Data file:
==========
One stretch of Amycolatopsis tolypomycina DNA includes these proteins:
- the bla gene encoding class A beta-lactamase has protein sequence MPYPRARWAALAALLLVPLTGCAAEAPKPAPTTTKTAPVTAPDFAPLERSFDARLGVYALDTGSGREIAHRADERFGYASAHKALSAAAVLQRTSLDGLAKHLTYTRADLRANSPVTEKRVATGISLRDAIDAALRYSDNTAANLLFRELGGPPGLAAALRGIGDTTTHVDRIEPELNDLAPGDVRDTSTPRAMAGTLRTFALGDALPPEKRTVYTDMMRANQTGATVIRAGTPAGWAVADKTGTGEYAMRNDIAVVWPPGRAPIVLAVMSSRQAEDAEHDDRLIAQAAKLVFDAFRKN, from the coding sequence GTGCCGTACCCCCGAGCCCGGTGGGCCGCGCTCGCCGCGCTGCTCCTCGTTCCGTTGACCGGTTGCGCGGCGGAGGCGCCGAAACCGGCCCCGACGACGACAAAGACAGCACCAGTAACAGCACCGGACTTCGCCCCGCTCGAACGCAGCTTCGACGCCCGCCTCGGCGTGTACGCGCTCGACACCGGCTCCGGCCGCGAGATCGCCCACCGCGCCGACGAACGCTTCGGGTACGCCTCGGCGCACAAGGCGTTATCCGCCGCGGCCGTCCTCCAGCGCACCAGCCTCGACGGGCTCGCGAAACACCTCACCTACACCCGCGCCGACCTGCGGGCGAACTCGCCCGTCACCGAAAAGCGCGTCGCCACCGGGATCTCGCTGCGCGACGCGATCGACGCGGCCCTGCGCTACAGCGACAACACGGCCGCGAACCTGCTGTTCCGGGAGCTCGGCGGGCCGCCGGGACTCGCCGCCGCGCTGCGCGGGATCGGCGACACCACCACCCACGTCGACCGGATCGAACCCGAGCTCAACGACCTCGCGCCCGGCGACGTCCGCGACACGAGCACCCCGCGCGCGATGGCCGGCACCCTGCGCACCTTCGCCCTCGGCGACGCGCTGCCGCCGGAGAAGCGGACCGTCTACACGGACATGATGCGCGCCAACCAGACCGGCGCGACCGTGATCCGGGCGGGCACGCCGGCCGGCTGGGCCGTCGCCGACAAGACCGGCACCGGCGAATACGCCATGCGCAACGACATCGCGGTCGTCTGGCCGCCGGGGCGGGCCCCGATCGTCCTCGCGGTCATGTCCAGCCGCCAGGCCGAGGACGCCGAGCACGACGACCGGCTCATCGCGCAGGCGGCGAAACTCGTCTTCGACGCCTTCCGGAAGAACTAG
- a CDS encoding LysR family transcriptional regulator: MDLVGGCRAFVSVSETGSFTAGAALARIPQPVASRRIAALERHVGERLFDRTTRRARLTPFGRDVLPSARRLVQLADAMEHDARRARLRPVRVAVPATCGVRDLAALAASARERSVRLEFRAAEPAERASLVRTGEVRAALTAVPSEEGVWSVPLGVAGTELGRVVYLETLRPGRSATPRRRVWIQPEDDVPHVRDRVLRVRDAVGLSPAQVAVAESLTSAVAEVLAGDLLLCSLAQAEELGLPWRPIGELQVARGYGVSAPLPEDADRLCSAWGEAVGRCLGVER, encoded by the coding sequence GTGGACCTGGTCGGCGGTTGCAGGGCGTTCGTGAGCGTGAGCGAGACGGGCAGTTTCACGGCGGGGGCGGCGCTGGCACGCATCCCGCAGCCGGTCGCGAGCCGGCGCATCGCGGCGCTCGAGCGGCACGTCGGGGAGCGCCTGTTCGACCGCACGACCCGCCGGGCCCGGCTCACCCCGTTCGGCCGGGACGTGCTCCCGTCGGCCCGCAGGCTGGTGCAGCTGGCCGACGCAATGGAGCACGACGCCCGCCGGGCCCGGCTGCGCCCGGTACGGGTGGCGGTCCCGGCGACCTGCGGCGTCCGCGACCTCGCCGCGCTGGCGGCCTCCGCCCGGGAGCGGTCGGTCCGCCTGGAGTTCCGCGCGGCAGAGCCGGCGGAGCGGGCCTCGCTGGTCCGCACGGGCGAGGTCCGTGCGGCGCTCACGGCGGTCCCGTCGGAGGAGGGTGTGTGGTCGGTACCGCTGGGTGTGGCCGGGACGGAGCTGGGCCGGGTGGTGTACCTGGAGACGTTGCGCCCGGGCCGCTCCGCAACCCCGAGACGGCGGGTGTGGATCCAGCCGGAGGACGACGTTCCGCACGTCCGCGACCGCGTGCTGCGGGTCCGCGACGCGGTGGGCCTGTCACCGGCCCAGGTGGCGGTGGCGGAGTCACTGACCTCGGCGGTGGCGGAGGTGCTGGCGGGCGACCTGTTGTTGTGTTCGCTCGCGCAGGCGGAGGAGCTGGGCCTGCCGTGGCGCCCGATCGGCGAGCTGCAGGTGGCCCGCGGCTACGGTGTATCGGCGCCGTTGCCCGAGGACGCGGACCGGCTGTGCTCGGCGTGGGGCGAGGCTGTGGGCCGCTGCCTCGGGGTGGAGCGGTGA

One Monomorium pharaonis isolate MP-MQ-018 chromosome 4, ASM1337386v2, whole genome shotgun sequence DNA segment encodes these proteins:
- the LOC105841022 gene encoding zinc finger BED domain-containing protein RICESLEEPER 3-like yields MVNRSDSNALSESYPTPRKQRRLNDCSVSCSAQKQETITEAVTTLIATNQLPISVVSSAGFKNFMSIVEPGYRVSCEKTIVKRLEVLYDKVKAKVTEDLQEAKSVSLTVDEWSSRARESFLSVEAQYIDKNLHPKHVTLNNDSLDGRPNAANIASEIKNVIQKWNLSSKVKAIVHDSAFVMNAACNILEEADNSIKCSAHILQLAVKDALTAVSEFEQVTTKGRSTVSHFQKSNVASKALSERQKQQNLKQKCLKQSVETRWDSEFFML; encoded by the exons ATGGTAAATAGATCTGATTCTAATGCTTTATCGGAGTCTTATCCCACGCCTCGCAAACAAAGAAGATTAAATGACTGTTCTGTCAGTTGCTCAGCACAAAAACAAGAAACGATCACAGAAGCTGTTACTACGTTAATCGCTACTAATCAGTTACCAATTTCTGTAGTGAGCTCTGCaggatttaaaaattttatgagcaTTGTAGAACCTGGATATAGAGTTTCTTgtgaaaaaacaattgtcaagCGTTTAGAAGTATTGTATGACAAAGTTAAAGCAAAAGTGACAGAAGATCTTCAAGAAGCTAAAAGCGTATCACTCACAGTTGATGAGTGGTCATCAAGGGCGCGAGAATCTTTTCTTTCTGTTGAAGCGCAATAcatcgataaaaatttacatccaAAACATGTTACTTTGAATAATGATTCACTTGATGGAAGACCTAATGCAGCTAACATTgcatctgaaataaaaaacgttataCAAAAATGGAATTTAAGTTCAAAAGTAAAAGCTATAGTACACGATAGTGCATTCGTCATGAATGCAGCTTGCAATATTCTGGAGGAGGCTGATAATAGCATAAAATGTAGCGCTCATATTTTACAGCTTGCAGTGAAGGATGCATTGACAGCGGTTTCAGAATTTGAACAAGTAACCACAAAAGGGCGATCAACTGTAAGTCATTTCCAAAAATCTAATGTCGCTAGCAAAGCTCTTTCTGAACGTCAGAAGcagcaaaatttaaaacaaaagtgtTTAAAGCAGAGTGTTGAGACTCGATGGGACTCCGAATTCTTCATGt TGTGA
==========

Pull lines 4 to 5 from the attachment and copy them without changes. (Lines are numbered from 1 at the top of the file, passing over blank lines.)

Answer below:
One Monomorium pharaonis isolate MP-MQ-018 chromosome 4, ASM1337386v2, whole genome shotgun sequence DNA segment encodes these proteins:
- the LOC105841022 gene encoding zinc finger BED domain-containing protein RICESLEEPER 3-like yields MVNRSDSNALSESYPTPRKQRRLNDCSVSCSAQKQETITEAVTTLIATNQLPISVVSSAGFKNFMSIVEPGYRVSCEKTIVKRLEVLYDKVKAKVTEDLQEAKSVSLTVDEWSSRARESFLSVEAQYIDKNLHPKHVTLNNDSLDGRPNAANIASEIKNVIQKWNLSSKVKAIVHDSAFVMNAACNILEEADNSIKCSAHILQLAVKDALTAVSEFEQVTTKGRSTVSHFQKSNVASKALSERQKQQNLKQKCLKQSVETRWDSEFFML; encoded by the exons ATGGTAAATAGATCTGATTCTAATGCTTTATCGGAGTCTTATCCCACGCCTCGCAAACAAAGAAGATTAAATGACTGTTCTGTCAGTTGCTCAGCACAAAAACAAGAAACGATCACAGAAGCTGTTACTACGTTAATCGCTACTAATCAGTTACCAATTTCTGTAGTGAGCTCTGCaggatttaaaaattttatgagcaTTGTAGAACCTGGATATAGAGTTTCTTgtgaaaaaacaattgtcaagCGTTTAGAAGTATTGTATGACAAAGTTAAAGCAAAAGTGACAGAAGATCTTCAAGAAGCTAAAAGCGTATCACTCACAGTTGATGAGTGGTCATCAAGGGCGCGAGAATCTTTTCTTTCTGTTGAAGCGCAATAcatcgataaaaatttacatccaAAACATGTTACTTTGAATAATGATTCACTTGATGGAAGACCTAATGCAGCTAACATTgcatctgaaataaaaaacgttataCAAAAATGGAATTTAAGTTCAAAAGTAAAAGCTATAGTACACGATAGTGCATTCGTCATGAATGCAGCTTGCAATATTCTGGAGGAGGCTGATAATAGCATAAAATGTAGCGCTCATATTTTACAGCTTGCAGTGAAGGATGCATTGACAGCGGTTTCAGAATTTGAACAAGTAACCACAAAAGGGCGATCAACTGTAAGTCATTTCCAAAAATCTAATGTCGCTAGCAAAGCTCTTTCTGAACGTCAGAAGcagcaaaatttaaaacaaaagtgtTTAAAGCAGAGTGTTGAGACTCGATGGGACTCCGAATTCTTCATGt TGTGA